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L.A. Woman Arrested For Smuggling Space Technology To China

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Control center at JPL. (Photo by Annie Lesser/LAist)
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A Pomona woman was arrested Tuesday morning by federal agents on charges of conspiring to obtain and illegally export sensitive space communications technology to her native China, the U.S. Department of Justice said in a release.

A 14-count indictment accuses 32-year-old Si Chen, also known as Cathy Chen, of violating the International Emergency Economic Powers Act (IEEPA), which restricts the export of certain goods and technology to foreign nations. She is also charged with conspiracy, money laundering, making false statements on an immigration application, and using a forged passport.

Chen had allegedly purchased and smuggled components that are commonly found in military communications jammers; the items came with export-control warning stickers that Chen had apparently removed before shipping them to China. She is also accused of using several aliases and a forged passport—the Justice Department claims Chen had used a fake name to rent a Pomona office, from which she took in deliveries of the export-controlled goods, and then sent them out to Hong Kong in parcels bearing her alias, as well as incorrect product descriptions and monetary values. The DOJ says that she'd smuggled more than $100,000 worth of space communications devices, while claiming on her shipping paperwork that the total was $500. These activities are said to have taken place from March 2013 to December 2015.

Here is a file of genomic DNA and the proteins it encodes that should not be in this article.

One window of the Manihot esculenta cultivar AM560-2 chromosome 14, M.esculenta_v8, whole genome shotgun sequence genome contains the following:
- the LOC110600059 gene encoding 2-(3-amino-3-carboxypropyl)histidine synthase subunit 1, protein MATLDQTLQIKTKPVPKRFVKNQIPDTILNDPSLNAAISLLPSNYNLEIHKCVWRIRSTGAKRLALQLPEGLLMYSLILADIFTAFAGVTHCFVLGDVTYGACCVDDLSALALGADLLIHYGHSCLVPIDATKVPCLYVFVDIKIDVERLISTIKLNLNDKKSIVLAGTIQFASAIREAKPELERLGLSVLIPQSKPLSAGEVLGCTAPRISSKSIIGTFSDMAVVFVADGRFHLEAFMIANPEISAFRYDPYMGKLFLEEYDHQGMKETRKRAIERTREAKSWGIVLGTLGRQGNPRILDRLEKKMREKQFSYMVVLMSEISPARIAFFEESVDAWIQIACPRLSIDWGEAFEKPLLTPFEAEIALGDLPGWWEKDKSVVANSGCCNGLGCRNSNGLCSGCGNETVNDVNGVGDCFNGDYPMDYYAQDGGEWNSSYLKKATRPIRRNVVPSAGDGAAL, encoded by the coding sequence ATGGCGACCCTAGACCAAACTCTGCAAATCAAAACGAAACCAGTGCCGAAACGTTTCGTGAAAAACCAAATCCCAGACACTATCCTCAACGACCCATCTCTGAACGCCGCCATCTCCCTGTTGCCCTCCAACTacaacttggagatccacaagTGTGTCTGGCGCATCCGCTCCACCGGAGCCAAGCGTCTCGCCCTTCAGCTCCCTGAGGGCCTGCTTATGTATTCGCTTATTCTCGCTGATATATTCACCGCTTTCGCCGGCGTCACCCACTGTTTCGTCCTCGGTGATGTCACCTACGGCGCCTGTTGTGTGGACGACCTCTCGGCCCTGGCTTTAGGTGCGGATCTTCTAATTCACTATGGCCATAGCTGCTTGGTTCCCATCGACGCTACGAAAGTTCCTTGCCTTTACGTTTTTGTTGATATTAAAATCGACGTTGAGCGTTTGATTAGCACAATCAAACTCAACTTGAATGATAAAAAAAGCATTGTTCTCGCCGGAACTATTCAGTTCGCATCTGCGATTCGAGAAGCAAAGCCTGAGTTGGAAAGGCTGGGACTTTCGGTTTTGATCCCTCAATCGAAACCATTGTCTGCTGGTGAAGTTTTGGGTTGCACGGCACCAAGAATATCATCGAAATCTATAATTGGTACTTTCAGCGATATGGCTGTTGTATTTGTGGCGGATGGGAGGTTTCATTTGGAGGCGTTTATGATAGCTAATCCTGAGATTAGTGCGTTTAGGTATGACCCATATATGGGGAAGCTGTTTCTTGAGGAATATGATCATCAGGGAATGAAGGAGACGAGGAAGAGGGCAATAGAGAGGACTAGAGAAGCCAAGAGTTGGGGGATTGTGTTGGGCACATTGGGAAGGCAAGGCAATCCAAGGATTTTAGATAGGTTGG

According to CNBC, the probe began back in 2015, when federal agents intercepted a package that contained communications equipment sent by "Chunping Ji," an alias that Chen was using to rent her Pomona office.

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Chen has pleaded not guilty at an arraignment in a Los Angeles court and was ordered to be held with bail pending a bond hearing that's set for Thursday, reports Reuters.

“Federal export laws are designed to protect American interests by preventing the proliferation of technology that may fall into the wrong hands,” Sandra R. Brown, acting United States Attorney, said in the DOJ statement. “We will vigorously pursue those who traffic items that could harm our national security if they land in the wrong hands.”

If convicted of all 14 charges, Chen would face a statutory maximum penalty of 150 years in prison.